What does “vote” mean in Iran? | Elections

The next Iranian presidential election, scheduled for June 18, is fast approaching. And once again, Iranians inside and outside their homeland are busy debating whether or not they should vote – whether the vote would make a difference.

In the Islamic Republic, which is categorically undemocratic in its very constitutional foundations, there is understandable apathy and mistrust in the whole idea of ​​voting.

So what to do: go and vote and thus implicitly legitimize a non-democratic state or stay at home and denounce its lack of legitimacy? That is the question.

An overwhelming majority of Iranians are not entirely happy with either option – and, more importantly, cannot stand the forces that herald them.

On the one hand, there is the regime in power, which claims to respect the right of the Iranian people to choose their leaders and encourage them to vote in their elections. But he also carefully examines all candidates and only allows those who are loyal to the regime to come forward.

Opposing them are all the colorful “opposition” forces outside the county who encourage the Iranians to boycott the fraudulent elections with the slogan “No to the Islamic Republic” – as if those considering voting are saying ” Yes to the Islamic Republic ”.

These two opposing forces have their respective resources and constituencies.

The ruling regime will most certainly mobilize its vast material means and propaganda mechanisms to give the impression that everything is hunky-dory in La La Land of the Islamic Republic and that people are enthusiastically rushing to confirm their revolutionary confidence in their militant leaders.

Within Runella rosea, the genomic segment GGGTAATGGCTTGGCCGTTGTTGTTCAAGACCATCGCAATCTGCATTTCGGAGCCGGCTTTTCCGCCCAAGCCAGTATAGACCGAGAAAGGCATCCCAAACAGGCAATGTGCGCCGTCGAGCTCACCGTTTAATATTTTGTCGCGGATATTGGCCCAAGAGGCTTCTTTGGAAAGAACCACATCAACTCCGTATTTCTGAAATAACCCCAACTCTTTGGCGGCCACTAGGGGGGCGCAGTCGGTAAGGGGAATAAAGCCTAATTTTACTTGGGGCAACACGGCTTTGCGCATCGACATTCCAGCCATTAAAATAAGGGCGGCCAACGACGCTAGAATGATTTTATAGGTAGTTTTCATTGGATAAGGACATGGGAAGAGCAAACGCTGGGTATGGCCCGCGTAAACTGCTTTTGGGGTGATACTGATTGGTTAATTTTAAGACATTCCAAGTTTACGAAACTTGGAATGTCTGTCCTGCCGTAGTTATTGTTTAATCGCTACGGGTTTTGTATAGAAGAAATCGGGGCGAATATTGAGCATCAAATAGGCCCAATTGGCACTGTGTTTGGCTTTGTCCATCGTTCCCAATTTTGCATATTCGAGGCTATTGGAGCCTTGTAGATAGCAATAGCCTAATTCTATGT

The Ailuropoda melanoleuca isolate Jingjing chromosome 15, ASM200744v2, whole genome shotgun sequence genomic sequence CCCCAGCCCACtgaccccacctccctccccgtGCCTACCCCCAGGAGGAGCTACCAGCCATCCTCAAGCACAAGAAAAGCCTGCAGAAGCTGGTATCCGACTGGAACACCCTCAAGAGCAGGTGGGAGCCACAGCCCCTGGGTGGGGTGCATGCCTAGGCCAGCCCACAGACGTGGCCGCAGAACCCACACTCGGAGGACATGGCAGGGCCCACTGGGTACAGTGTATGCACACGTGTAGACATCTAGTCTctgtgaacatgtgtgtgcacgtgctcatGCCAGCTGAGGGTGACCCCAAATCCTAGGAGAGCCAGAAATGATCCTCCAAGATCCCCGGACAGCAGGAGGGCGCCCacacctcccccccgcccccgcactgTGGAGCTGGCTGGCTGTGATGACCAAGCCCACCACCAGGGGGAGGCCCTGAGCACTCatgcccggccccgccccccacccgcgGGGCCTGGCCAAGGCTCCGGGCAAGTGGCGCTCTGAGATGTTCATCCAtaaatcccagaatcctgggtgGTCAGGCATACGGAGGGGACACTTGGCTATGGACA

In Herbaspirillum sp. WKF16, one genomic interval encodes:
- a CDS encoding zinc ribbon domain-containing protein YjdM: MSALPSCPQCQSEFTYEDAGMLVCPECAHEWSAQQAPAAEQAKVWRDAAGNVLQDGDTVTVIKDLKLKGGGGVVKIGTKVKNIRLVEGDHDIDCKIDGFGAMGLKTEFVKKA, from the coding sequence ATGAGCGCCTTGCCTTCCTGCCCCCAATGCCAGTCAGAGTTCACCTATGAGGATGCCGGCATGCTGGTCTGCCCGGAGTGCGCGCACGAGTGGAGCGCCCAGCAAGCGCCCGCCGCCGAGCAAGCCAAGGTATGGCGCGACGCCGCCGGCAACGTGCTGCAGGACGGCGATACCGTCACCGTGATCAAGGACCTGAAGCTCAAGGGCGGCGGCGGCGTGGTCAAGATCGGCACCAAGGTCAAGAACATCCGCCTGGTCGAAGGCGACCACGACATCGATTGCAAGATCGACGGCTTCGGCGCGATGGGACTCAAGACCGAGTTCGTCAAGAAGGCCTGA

The opposite side, meanwhile, is trying to sell the idea that the entire people led by the Islamic Republic are ready to revolt and bring to power either Reza Pahlavi (monarchist) or Maryam Rajavi (occultist). They have the Saudis, the Israelis and reactionary American politicians like Rudy Giuliani on their side.

“A plague on your two houses!”

Between these two fatal fictions stands the fate of some 80 million human beings who cannot stand any of these infamous camps and wish them “a plague on your two houses!”

So come on the happy month of June, what would it mean if this silenced majority chooses to vote or chooses not to vote?

Maybe it doesn’t really matter. Perhaps not the regime’s fraudulent elections and their results, but something completely different is guiding the political process in Iran.

Indeed, if we look at the Green Movement of 2009, the Student Uprising of 1999, the Reform Movement of 1997, and even the upheaval that followed the Iran-Iraq War of 1980-1988, we can easily see that the Iranian people have them. attempts at sovereignty are not centered on the ballot box.